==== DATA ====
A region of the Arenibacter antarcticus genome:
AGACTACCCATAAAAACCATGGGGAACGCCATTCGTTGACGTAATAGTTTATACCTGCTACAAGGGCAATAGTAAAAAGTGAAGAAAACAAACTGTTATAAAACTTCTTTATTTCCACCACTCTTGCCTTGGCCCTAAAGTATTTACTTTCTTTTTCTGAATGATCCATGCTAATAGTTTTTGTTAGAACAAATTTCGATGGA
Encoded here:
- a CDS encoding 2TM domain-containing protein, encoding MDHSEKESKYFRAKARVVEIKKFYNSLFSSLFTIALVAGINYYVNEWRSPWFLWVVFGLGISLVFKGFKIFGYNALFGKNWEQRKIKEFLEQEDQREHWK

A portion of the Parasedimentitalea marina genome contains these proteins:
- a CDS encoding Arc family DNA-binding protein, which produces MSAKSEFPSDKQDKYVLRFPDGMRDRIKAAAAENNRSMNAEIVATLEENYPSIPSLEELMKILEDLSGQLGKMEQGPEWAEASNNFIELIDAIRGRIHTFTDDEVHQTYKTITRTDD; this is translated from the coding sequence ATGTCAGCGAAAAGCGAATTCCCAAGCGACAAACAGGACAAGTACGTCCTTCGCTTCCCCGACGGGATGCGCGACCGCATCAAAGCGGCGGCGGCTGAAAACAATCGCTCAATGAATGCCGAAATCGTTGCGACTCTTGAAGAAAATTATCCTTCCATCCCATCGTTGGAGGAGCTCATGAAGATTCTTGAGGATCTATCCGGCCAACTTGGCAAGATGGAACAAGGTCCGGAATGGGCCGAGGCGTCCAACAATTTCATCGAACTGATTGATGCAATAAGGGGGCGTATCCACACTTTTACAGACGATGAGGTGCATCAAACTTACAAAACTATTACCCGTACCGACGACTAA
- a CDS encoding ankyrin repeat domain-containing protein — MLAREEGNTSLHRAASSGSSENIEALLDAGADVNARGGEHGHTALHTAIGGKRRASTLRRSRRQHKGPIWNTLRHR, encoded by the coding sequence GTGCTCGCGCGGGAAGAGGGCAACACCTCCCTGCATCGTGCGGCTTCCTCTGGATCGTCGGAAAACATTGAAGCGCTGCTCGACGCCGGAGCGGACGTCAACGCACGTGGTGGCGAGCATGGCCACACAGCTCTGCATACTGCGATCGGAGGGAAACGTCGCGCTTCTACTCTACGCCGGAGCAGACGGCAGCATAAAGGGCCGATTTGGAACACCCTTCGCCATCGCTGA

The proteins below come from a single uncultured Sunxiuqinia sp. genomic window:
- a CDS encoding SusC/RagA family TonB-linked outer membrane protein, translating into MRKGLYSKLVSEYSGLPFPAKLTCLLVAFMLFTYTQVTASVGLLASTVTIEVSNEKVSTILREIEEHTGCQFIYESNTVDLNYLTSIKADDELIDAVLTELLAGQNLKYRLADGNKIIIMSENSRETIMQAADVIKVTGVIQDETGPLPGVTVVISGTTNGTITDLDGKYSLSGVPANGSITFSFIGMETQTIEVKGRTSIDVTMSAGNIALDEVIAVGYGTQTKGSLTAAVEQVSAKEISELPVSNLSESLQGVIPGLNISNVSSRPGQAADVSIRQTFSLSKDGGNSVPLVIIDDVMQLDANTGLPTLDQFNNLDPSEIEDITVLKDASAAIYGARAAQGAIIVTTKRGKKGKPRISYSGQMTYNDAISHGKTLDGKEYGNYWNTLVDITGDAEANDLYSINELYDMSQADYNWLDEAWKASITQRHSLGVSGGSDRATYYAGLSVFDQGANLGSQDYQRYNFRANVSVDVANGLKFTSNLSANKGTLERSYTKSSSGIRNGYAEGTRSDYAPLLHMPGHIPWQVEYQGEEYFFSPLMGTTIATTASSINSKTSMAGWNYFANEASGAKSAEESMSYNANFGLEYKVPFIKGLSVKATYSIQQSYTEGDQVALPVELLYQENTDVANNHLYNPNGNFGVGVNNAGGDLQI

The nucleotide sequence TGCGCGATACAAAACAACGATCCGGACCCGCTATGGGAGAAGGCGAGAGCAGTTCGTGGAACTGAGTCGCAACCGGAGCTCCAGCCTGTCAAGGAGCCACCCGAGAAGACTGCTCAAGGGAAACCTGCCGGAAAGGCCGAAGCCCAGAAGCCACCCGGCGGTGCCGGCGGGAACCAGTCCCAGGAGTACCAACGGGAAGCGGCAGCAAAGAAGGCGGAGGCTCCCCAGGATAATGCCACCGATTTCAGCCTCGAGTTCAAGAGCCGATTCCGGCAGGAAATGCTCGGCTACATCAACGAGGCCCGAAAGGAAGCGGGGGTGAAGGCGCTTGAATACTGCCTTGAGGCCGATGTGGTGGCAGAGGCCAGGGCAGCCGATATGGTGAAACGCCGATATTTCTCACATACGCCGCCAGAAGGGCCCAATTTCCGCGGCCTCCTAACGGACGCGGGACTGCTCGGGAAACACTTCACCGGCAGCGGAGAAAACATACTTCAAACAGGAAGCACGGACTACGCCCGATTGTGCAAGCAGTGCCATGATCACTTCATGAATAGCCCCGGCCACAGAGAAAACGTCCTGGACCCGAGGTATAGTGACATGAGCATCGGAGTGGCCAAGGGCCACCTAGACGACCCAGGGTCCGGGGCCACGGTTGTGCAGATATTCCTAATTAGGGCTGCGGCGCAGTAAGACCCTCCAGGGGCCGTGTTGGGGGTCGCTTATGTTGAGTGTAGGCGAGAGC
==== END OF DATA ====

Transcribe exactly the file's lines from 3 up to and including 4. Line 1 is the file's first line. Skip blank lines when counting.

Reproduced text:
Encoded here:
- a CDS encoding 2TM domain-containing protein, encoding MDHSEKESKYFRAKARVVEIKKFYNSLFSSLFTIALVAGINYYVNEWRSPWFLWVVFGLGISLVFKGFKIFGYNALFGKNWEQRKIKEFLEQEDQREHWK